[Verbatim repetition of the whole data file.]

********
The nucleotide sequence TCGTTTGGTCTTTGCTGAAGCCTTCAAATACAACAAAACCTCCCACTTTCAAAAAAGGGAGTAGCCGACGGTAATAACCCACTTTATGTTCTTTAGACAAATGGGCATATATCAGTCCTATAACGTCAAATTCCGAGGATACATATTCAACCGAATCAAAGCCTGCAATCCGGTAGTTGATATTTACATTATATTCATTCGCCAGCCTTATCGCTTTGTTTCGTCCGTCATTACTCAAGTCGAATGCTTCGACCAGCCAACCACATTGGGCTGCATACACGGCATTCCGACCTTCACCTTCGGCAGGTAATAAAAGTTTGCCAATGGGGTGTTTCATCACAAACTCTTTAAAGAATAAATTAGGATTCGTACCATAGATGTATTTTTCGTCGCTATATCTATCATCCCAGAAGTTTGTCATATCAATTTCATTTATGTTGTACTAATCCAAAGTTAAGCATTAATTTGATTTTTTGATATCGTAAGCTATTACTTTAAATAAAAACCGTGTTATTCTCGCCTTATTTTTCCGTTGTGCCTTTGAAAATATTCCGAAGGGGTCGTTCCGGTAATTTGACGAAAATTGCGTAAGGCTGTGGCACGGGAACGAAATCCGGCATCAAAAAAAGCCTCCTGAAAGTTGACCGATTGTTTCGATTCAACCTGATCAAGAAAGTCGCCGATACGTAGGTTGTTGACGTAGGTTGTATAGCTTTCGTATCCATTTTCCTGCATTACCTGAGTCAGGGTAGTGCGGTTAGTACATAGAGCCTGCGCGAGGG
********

The nucleotide sequence TCGTTTGGTCTTTGCTGAAGCCTTCAAATACAACAAAACCTCCCACTTTCAAAAAAGGGAGTAGCCGACGGTAATAACCCACTTTATGTTCTTTAGACAAATGGGCATATATCAGTCCTATAACGTCAAATTCCGAGGATACATATTCAACCGAATCAAAGCCTGCAATCCGGTAGTTGATATTTACATTATATTCATTCGCCAGCCTTATCGCTTTGTTTCGTCCGTCATTACTCAAGTCGAATGCTTCGACCAGCCAACCACATTGGGCTGCATACACGGCATTCCGACCTTCACCTTCGGCAGGTAATAAAAGTTTGCCAATGGGGTGTTTCATCACAAACTCTTTAAAGAATAAATTAGGATTCGTACCATAGATGTATTTTTCGTCGCTATATCTATCATCCCAGAAGTTTGTCATATCAATTTCATTTATGTTGTACTAATCCAAAGTTAAGCATTAATTTGATTTTTTGATATCGTAAGCTATTACTTTAAATAAAAACCGTGTTATTCTCGCCTTATTTTTCCGTTGTGCCTTTGAAAATATTCCGAAGGGGTCGTTCCGGTAATTTGACGAAAATTGCGTAAGGCTGTGGCACGGGAACGAAATCCGGCATCAAAAAAAGCCTCCTGAAAGTTGACCGATTGTTTCGATTCAACCTGATCAAGAAAGTCGCCGATACGTAGGTTGTTGACGTAGGTTGTATAGCTTTCGTATCCATTTTCCTGCATTACCTGAGTCAGGGTAGTGCGGTTAGTACATAGAGCCTGCGCGAGGG